Constellations - Cancer (The Crab), Gemini (The Twins), Orion, Taurus (The Bull), Aries (The Ram)
The final illustration of the series shows Milton in His Old Age since Blake inserted Milton into his own poem as a character. Blake made inscriptions to accompany each section of the poem that he was illustrating. You may read these in The Complete Poetry and Prose of William Blake edited by David V. Erdman beginning on page 682. To locate this click on Blake's content on the sidebar of this blog, page down to close to bottom, click on 'Inscriptions and Notes On or For Pictures', page down to E682 in the margin, read 'Blake's manuscript notes accompanying his watercolors.'
The poem IL Penseroso ends with these lines:
167 "And may at last my weary age
168 Find out the peaceful hermitage,
169 The hairy gown and mossy cell,
170 Where I may sit and rightly spell
171 Of every star that Heav'n doth shew,
172 And every herb that sips the dew;
173 Till old experience do attain
174 To something like prophetic strain.
175 These pleasures, Melancholy, give,
176 And I with thee will choose to live."
Bette Charlène Werner in Blake's vision of the poetry of Milton: illustrations to six poems, wrote a chapter on Blake's Illustrations to these two poems. Here is some of what she says:
"The L'Allegro and Il Penseroso illustrations show the earthly life of Milton, a life Blake envisioned as leaving the poet unhappy though in heaven, his emanation (or his poetry) still unredeemed. Milton's life in Blake's eyes is a 'bright pilgrimage,' but an uncompleted journey. Its destination unachieved, the pilgrimage will not be taken up again until the future time when Blake himself, united in prophetic brotherhood with Milton and inspired by the fiery spirit of imagination, Los, straps on his golden sandal to walk froward through eternity. The Milton of L'Allegro and Il Penseroso illustrations has not yet progressed beyond the moony rest of the threefold Beulah into Eden. Blake emphasizes Milton's sleeping humanity in the series, while calling upon him to become 'the Awakener.' (page 146)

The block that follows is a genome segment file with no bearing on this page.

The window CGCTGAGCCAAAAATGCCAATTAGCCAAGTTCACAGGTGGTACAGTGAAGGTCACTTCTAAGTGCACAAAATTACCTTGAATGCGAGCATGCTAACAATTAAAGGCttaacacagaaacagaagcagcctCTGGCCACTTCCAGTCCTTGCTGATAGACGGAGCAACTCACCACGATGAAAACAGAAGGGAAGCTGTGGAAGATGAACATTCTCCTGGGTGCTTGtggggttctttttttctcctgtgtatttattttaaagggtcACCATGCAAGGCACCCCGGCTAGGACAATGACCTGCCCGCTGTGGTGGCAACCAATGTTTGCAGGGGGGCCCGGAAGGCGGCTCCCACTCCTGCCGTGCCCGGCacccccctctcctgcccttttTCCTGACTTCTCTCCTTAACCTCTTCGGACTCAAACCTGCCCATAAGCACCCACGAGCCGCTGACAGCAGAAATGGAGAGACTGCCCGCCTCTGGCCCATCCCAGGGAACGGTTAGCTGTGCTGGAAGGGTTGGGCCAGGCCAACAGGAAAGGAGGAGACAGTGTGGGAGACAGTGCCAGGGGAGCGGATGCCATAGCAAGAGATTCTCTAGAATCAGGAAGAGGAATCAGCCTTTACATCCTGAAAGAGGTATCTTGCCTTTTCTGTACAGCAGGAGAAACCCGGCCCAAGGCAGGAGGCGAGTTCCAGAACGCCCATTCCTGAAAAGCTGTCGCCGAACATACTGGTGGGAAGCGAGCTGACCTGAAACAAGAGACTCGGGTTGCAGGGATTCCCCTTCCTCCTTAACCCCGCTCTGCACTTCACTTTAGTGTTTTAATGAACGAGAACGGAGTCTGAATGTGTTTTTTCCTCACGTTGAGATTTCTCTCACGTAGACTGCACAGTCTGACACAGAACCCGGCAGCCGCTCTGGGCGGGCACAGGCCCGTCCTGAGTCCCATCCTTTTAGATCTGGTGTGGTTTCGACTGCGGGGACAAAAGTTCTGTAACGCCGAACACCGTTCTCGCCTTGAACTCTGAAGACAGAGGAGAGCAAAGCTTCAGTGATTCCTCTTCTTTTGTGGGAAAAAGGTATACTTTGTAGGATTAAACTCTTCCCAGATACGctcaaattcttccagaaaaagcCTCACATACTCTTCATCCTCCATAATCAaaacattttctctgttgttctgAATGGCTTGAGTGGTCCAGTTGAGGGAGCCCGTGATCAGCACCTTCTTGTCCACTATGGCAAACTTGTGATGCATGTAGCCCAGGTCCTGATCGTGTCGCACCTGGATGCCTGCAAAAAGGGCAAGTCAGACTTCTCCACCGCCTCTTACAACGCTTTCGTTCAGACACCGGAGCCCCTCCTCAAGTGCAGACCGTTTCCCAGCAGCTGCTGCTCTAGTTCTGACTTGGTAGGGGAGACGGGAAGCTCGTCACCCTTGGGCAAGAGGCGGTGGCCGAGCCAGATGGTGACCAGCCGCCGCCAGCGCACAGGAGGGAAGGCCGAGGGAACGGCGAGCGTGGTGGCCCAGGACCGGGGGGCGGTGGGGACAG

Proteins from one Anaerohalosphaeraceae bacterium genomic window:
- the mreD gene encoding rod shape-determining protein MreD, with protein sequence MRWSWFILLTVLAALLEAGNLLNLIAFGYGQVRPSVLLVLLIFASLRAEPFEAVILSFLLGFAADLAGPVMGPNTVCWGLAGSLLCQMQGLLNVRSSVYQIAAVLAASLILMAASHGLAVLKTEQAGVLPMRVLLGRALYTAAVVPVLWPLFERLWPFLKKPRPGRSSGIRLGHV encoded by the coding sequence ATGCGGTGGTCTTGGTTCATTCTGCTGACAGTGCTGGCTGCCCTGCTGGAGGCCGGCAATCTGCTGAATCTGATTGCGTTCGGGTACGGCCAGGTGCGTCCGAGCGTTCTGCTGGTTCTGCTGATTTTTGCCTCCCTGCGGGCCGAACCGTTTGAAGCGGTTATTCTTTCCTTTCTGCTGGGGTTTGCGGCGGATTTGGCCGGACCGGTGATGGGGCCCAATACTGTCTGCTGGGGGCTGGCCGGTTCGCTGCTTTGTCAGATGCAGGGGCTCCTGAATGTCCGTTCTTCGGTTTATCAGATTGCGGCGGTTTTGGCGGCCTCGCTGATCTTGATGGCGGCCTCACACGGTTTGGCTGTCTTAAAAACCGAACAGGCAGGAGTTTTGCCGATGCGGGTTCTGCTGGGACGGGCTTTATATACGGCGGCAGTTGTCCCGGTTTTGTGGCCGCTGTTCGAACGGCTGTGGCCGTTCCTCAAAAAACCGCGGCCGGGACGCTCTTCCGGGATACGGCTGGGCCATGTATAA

"In Blake's imagery he is a figure of humanity enclosed in the life of the five senses; his optic nerve, a hardened bone or black pebble on the beach, still opens within like a diamond that holds in it's hallowed center the heavens of bright eternity.
Blake closes his story of Milton's earthly life with a night scene instead of a dawn. The stars in Blake's imagery, as forms of fallen light, are frequently associated with constriction and confinement as they follow the strict order of mathematically defined pathways through the skies. Still, Blake like Milton, also thought of them as forming a golden chain "To bind the Body of Man to heaven from falling into the Abyss."
"Even as the stars in general are ambivalent images for Blake, the ones pictured here are particularly so. The constellation of Cancer, Gemini, Taurus, and Aries can be seen together in the sky of either winter or spring. There are suggestions of both in the picture, in which the winter mood of old age and night is brightened by the flower forms of spring. There is an auspicious note in the part of Orion's myth that tells of the cure of his blindness when he waded far into the sea until he finally reached the land where the sun rises." (page 164)
Four Zoas, Page 34, (E 321)
"For the Divine Lamb Even Jesus who is the Divine Vision
Permitted all lest Man should fall into Eternal Death
For when Luvah sunk down himself put on the robes of blood
Lest the state calld Luvah should cease. & the Divine Vision
Walked in robes of blood till he who slept should awake
Thus were the stars of heaven created like a golden chain
To bind the Body of Man to heaven from falling into the Abyss"